If an Oscar existed for terrible brand marketing, the person
who invented the name “nutritional yeast” would get one.
When newbies first encounter this product, they never think,
“OMG, this sounds fabulous! I’m gonna add this stuff to everything now! Can I
get it in 50-pound sacks?”
Yet you’ll probably find nutritional yeast — often
called “nooch” for short — in the fridge or pantry of most plant-based
eaters. I even know people who carry a jar or shaker in their purse or car.
So what is nutritional yeast? How is it made? Why
are some people fanatical about this ingredient? And also: Can you
overdose on it? And who should consume it, and who shouldn’t?
Wonder no more. Here’s a deep dive into the topic to bring
you everything you ever wanted to know about nutritional yeast.
What Is Nutritional Yeast?
Plant-based eaters use nutritional yeast as a
condiment and as an ingredient to add a savory,
cheesy, nutty taste to a myriad of dishes.
It’s often used to make bland dishes flavorful and delicious
and to add a burst of umami to almost anything. And it adds an appealing,
yellow-orange color to recipes.
Nutritional yeast is also a rich source of important
vitamins and minerals, protein, and fiber.
Plus most nutritional yeasts don’t contain any
animal-derived ingredients. This makes nooch a useful alternative
to dairy cheese in
How Is It Made?
Nutritional yeast is the same species of yeast (Saccharomyces
cerevisiae) used to make beer, bread, or kombucha. But
it’s a different end product.
One major difference is that, for the most part, people use
baker’s and brewer’s yeast in their active form. Nutritional yeast is
inactive, so it has no leavening ability. In other words, it won’t make
dough rise — and it won’t reproduce inside you, even if you eat it raw.
Nutritional yeast is made by growing S. cerevisiae on
a sugar-rich molasses medium. Then, it is deactivated with heat, washed,
pasteurized, dried, and crumbled.
It’s almost always fortified with nutrients, particularly
B vitamins, before ending up on store shelves. Unfortified versions are
In the lingo of yeast professionals, nutritional
yeast is a primary-grown yeast. That means it’s cultivated
specifically for its nutritional value and not as a by-product or a
means to another recipe.
Which pretty much answers the next question.
Does Nutritional Yeast Offer Health Benefits?
Not only does nutritional yeast taste good, but it can also
be good for you!
Nooch has an unassuming appearance you might associate with
fish food. But it’s packed with several nutrients that are in short
supply in the modern Western diet.
Mini-disclaimer: Though exact nutrients and their amounts
can vary between brands, most nutritional yeasts have a similar makeup. Take a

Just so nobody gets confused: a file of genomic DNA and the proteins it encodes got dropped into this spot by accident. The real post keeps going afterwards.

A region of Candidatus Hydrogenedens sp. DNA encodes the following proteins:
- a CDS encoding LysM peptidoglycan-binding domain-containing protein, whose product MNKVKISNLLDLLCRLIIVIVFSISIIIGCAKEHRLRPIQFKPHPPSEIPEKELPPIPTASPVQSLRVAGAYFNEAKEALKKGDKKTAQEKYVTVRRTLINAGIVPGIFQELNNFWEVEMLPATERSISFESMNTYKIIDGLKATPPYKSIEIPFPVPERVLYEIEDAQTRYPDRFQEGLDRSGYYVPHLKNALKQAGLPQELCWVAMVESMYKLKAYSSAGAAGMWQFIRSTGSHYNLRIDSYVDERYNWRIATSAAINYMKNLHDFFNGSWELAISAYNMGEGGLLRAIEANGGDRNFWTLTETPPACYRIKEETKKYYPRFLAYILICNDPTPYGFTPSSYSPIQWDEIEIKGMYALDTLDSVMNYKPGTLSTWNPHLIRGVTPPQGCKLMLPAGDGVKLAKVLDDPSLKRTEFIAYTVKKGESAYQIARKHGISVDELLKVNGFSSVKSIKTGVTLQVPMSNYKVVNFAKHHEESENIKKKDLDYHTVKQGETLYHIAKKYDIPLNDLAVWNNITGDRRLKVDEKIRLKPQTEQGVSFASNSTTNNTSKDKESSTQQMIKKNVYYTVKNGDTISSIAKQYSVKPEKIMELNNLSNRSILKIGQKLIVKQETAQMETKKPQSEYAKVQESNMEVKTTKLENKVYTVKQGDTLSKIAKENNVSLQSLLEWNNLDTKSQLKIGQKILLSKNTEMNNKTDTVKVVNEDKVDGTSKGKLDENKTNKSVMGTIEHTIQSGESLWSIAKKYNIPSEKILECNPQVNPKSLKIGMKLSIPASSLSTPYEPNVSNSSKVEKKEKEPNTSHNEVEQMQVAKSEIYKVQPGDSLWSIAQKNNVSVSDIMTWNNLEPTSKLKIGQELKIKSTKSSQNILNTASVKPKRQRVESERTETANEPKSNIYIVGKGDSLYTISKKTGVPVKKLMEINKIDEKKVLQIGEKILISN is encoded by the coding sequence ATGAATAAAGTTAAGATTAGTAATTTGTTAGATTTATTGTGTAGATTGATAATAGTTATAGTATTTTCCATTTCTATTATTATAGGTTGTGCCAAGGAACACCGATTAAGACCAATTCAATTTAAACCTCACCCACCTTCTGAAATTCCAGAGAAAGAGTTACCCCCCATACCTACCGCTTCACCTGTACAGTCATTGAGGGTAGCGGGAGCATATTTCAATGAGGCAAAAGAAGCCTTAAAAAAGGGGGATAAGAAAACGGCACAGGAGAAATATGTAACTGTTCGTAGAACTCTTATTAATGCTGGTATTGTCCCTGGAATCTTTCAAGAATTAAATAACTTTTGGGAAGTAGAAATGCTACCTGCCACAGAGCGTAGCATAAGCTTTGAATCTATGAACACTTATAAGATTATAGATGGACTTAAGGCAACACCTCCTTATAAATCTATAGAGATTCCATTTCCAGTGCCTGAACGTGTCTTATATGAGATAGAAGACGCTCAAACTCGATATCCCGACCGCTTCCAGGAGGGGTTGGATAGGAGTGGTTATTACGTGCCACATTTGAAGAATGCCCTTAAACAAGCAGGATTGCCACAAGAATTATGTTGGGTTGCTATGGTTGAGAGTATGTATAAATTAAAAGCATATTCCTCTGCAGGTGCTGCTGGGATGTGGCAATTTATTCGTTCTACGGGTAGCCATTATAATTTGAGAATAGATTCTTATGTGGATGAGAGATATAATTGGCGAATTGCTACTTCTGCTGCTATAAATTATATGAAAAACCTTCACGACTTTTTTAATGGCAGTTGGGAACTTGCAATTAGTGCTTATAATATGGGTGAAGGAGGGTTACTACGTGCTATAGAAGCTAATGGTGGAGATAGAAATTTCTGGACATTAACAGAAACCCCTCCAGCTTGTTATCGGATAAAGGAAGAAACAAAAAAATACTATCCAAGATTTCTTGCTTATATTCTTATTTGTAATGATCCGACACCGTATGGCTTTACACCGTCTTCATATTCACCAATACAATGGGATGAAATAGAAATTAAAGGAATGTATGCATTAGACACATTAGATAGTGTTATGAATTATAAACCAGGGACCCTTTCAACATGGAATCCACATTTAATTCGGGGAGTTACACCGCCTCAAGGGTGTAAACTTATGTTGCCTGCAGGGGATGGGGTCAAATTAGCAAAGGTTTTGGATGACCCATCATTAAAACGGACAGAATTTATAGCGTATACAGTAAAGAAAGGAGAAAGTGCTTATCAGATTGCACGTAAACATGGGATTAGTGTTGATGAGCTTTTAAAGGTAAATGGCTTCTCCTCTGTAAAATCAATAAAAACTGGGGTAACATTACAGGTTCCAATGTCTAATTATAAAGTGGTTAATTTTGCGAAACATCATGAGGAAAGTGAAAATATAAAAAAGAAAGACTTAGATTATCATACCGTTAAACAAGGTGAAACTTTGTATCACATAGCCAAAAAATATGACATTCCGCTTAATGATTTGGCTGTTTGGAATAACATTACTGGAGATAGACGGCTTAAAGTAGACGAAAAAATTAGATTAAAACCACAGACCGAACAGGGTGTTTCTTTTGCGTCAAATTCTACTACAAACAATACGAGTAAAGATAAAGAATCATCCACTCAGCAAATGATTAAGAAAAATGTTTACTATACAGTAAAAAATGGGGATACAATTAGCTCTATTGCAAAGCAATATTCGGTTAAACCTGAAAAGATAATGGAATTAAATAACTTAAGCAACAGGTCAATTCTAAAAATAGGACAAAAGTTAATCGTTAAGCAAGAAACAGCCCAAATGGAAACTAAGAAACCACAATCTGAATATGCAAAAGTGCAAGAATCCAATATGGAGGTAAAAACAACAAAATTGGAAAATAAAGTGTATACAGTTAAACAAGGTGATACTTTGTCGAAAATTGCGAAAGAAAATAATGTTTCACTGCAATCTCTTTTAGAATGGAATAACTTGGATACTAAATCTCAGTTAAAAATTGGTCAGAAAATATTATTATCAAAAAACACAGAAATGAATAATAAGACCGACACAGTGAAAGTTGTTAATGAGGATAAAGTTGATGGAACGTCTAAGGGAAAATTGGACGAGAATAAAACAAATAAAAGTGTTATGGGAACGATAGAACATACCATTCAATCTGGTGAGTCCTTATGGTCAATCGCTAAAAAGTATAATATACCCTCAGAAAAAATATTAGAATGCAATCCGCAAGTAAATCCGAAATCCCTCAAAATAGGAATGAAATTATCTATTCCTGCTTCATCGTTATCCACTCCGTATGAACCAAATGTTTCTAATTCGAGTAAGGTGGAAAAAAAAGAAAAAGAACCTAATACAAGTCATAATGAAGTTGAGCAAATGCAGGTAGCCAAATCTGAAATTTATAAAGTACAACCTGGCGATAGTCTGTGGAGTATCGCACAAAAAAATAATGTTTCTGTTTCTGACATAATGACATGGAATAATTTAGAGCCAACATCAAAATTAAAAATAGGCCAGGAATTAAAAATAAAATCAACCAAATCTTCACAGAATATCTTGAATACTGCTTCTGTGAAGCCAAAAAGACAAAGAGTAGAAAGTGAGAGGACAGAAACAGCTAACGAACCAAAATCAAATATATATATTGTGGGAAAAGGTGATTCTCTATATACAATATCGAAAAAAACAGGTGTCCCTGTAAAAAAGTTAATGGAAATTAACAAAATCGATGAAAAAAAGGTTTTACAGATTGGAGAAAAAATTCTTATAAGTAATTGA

peek at the ingredient label to be sure a particular brand contains what you’re
Fortified nutritional yeast is a B vitamin
One tablespoon contains 30
to 180% of the Reference Daily Intake (RDI) for various B vitamins. Some of
these form naturally as yeast grows, and others — especially vitamins B6 and
B12 — are added through fortification.
B vitamins are involved in important bodily processes, such as
metabolism, energy production, DNA synthesis, brain function, hormone
regulation, and making blood cells.
People who eat a plant-based diet might be looking to
nutritional yeast as a source of vitamin B12.Though fortified
versions will contain B12, it’s usually not enough to rely upon for all your
needs, so other sources are still important. (For more about how to how to
get the B12 you need, read
this article about key supplements we recommend.)
Nutritional yeast is over 50% protein by weight.
In fact, it contains more protein per calorie than
any meat product out there! In only a ¼ cup, you’ll find eight grams
of protein, three grams of fiber, very little sodium, and no sugar.
Nutritional yeast is particularly rich in lysine and
tryptophan. These amino acids have received particularly good press.
Lysine may prevent cold sores. And tryptophan gets
converted into the “good mood and sleep” hormone, serotonin.
Nutritional yeast contains a
wealth of trace minerals.
Some of these include zinc, selenium, magnesium, molybdenum,
phosphorus, and potassium. These are all essential for good health. They also support a strong
immune system and active metabolism.
Yeast is also a rich source of chromium, which your body
needs to regulate blood sugar. For this reason,
it can be beneficial for people with prediabetes, diabetes, or anyone concerned
about balancing their blood sugar levels.
Nutritional yeast contains potent antioxidants,
which help to prevent cell damage that can lead to many chronic diseases.
One potent antioxidant, in particular, is glutathione. It can help protect your cells
and eliminate toxins from your body.
Glutathione plays an important role in cellular defense
mechanisms. Nutritional yeast contains around 2.5 mg of glutathione per gram —
which is a very concentrated amount.
Science Says Nutritional Yeast Has Other Benefits, Too